DACA march to U.S. Supreme Court stops for a Friday rally at Philly City Hall
The marchers expect to arrive this month outside the Supreme Court on the day arguments begin over DACA.
A dancing, singing, drum-banging troupe of DACA recipients strode loudly into Philadelphia on Friday, marking the halfway point of a New York-to-Washington march to save a program that allows migrants who were illegally brought as children to live and work in the United States.
They arrived, several said, with sore feet but strong spirits.
“The American people support us,” said Carolina Fung Feng, 30, noting that people along the route readily donated supplies, “and they’re showing us their love.”
Fung Feng, whose parents brought her to the U.S. from China, is a plaintiff in the federal lawsuit over the fate of Deferred Action for Childhood Arrivals. That Obama-era program allowed about 790,000 young immigrants brought by their parents to live, work, and attend school in America without fear of deportation.
They do not receive citizenship or legal status, but are able to register for renewable two-year deferments.
President Donald Trump ended DACA in September 2017, but the courts blocked that termination so legal challenges could be heard. Since then, DACA holders have lived in limbo, wondering if they’ll be deported to countries they don’t know, where they’ve never lived, and where they may not speak the language.
The core issue for the high court is whether President Barack Obama had the authority to create the program without approval from Congress.
DACA opponents say he could not legally do so. And they say the federal government must enforce immigration laws fairly and equally, without special provisions and exceptions based on age. The blame for the situation, they say, rests with immigrant parents who knowingly broke the law.
Critics call DACA a reward for bad behavior, one sure to make the country an “amnesty magnet” for undocumented people.
With or without an active DACA program, the number of migrants arriving at the nation’s southern border has surged — up 87% in a year, from 521,090 in fiscal 2018 to 977,509 in fiscal 2019, according to U.S. Customs and Border Protection.
The “Home is Here” march started Oct. 26 at the Statue of Liberty in New York and is scheduled to conclude in front of the Supreme Court in Washington on Nov. 12, the day arguments are to commence.
“The significance of marching is to show we’re willing to put our bodies on the line for a cause we really believe in,” said Sam Yu, spokesperson for main organizer NAKASEC, the National Korean American Service and Education Consortium.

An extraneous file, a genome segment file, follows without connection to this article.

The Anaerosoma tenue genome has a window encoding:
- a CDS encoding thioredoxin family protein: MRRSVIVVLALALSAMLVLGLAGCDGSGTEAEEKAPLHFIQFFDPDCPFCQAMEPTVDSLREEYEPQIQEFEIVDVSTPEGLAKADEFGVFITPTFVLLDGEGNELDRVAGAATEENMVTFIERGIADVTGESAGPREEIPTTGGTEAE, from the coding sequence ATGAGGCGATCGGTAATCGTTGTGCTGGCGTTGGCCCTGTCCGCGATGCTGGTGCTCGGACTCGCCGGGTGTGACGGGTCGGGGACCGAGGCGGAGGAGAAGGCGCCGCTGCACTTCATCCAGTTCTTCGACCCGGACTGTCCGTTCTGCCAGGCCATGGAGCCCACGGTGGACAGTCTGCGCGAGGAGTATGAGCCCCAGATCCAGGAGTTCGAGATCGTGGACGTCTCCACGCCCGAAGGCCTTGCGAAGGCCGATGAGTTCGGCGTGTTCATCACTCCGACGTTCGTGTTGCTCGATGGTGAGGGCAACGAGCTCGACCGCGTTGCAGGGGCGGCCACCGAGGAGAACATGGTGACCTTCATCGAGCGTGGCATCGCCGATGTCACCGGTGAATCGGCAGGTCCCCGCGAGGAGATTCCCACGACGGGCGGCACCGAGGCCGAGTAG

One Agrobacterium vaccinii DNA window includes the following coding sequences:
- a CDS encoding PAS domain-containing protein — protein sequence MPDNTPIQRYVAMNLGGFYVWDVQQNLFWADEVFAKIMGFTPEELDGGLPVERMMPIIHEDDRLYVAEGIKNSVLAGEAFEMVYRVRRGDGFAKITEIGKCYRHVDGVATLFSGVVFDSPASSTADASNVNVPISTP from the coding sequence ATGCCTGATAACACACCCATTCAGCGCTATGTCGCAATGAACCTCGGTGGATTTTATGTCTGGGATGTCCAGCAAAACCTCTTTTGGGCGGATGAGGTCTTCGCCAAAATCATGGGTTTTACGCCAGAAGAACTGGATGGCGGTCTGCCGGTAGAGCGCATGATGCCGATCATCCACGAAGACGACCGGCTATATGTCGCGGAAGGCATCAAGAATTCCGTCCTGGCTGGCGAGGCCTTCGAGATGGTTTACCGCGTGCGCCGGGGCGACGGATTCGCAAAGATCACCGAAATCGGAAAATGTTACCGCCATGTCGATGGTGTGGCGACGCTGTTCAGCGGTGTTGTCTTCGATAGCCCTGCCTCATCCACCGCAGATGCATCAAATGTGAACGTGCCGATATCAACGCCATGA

On Friday, about 30 marchers who arrived at the north apron of City Hall were quickly joined by another 30 or more supporters, all demanding restoration of a full and functioning DACA system.
City Councilwoman Helen Gym welcomed the travelers to “a proud sanctuary city, established by immigrants,” and one that fully endorsed the marchers’ “vision of freedom and justice here in America.”
Glo Choi, 27, had traveled from Chicago to New York to join the march.
“I’m undocumented,” he said. “But now I’m also unafraid. … Home is not just where you’re from. Home is where you are. And where you want to be.”
Choi, born in Korea, came to the U.S. with his parents when he was a child. They stayed after his sister was diagnosed with autism, believing that was best for her health, he said.
About 200 people signed on to walk all or part of the route, with 25 of them intent on traveling all 230 miles from start to finish.
On their way here, marchers sang and danced to Korean drums, talked to people they met about the protest, and sometimes disrupted traffic to publicize their cause. At night, they usually have slept in quarters provided by churches.
The march also supports migrants living in the U.S. under Temporary Protected Status (TPS), a special immigration category that allows about 320,000 people from 10 countries to live and work here because of floods, droughts, epidemics, or violence in their home nations.
The program was not meant to be permanent when enacted by Congress in 1990, but some countries never recovered from natural disaster and many TPS holders dread forced returns to their violent homelands. Trump’s attempts to end TPS for some countries also have been blocked by the courts.
“This immigration system is broken,” said Germinha Gabriel, 18, a TPS holder from Haiti who lives in Philadelphia. “Rather than giving me a path to citizenship, it gives me a temporary protection.”